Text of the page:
Feeling lonely? It may affect how your brain reacts to food, new research suggests

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In a recent study published in JAMA Network Open, researchers investigated the associations between individuals’ perceived levels of social isolation and brain patterns related to food cues, psychological outcomes, and obesity.

Their results indicate that loneliness can lead to challenges in control and motivation when responding to foods and have important implications for the development of effective treatments for obesity.

​​​​​​​Study: Social Isolation, Brain Food Cue Processing, Eating Behaviors, and Mental Health Symptoms. Image Credit: Mansoreh/Shutterstock.com​​​​​​​Study: Social Isolation, Brain Food Cue Processing, Eating Behaviors, and Mental Health Symptoms. Image Credit: Mansoreh/Shutterstock.com

Background

Perceived social isolation, or loneliness, is known to have significant impacts on health, including mental health disorders, cardiovascular disease, and obesity. The negative health consequences of social isolation were widely documented during the coronavirus disease 2019 (COVID-19) pandemic.

The biological mechanisms that underlie loneliness include alterations in brain networks like the default mode network, executive control network, visual attention network, and reward network, which could lead to hypervigilance to perceived social threats, heightened self-rumination, and increased sensitivity to negative social cues.

They may also contribute to maladaptive behaviors like overeating and substance cravings.

Investigating the neural mechanisms that link loneliness to alterations in responses to food cues may yield important insights into what scientists have termed the ‘lonely brain’ phenomenon.

About the study

In this study, researchers hypothesized that loneliness is associated with increased activation in certain brain regions when viewing food cues, which correlates with worsened mental health, changed eating behaviors, and obesity measures.

Another key hypothesis was that sweet food-related neural alterations would show stronger associations with maladaptive eating behaviors and mental health outcomes due to the well-documented rewarding nature of sugar-rich foods.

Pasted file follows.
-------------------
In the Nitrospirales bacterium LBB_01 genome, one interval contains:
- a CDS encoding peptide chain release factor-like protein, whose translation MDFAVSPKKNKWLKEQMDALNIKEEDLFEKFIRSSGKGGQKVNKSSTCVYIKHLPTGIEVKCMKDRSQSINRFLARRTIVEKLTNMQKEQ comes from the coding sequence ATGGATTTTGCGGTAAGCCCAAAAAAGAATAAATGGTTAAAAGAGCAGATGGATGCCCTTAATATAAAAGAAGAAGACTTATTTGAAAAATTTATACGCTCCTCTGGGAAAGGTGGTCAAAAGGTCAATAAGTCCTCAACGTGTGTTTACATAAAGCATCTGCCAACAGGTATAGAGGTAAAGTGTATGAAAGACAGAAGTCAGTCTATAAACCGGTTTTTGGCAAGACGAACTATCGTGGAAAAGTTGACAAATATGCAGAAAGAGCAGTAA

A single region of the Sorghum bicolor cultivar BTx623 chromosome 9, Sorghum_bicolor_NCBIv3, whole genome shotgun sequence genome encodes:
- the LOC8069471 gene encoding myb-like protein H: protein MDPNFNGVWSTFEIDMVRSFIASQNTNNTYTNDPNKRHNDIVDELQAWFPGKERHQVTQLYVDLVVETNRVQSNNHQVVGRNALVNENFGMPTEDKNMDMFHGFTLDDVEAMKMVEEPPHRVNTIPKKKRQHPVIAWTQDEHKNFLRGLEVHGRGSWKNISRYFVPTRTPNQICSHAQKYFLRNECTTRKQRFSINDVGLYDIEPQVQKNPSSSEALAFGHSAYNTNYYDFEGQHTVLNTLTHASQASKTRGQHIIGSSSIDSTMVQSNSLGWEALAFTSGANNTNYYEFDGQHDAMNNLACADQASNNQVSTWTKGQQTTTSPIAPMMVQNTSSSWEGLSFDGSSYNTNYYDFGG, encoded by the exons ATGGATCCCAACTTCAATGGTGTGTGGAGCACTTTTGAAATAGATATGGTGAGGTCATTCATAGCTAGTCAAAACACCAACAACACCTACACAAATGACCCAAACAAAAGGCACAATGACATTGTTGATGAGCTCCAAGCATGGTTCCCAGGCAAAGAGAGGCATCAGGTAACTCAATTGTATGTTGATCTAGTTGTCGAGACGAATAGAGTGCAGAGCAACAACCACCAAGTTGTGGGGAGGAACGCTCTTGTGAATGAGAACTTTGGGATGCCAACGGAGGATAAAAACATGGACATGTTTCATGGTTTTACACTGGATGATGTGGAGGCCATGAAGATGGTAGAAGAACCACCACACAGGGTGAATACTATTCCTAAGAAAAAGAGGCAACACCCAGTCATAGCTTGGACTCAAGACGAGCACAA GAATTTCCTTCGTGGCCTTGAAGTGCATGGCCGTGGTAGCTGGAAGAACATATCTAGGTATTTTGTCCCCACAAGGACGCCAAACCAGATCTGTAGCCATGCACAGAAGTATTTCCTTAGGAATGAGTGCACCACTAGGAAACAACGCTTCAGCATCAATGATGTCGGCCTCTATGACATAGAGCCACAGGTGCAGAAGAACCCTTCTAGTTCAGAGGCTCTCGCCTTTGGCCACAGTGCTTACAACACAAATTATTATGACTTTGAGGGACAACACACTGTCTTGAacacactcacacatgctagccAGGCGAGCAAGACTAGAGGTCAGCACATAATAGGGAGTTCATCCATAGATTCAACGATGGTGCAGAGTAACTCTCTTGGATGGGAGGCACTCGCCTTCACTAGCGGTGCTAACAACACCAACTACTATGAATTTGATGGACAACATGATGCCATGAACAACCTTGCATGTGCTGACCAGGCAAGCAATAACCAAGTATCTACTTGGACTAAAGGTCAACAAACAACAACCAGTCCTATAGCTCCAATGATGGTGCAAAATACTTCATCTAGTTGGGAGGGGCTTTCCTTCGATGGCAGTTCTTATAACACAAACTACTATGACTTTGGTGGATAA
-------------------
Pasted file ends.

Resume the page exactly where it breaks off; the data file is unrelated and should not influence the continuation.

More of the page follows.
Healthy, premenopausal female participants were recruited in Los Angeles and asked to report perceived social isolation using the Perceived Isolation Scale.

They went through functional magnetic resonance imaging (fMRI) while being exposed to various food cues to evaluate neural responses to different food types.

Various clinical and behavioral measures were examined, including body composition, eating behaviors, and mental health variables.

Statistical analyses were conducted to compare demographic and clinical characteristics between high and low-perceived isolation groups. Whole-brain analyses were performed to assess perceived isolation-related differences in neural responses to the cues.

Regions of interest (ROIs) were identified, and brain signal changes were extracted for further analysis. Multiple linear regression analyses examined associations between loneliness-related brain food cue reactivity and individual clinical and behavioral measures.

Mediation analyses were conducted to assess the mediating effect of brain food cue reactivity on the association between perceived isolation and various outcomes of interest, such as body measurements, eating behaviors, and mental health. All analyses were adjusted for age.

Findings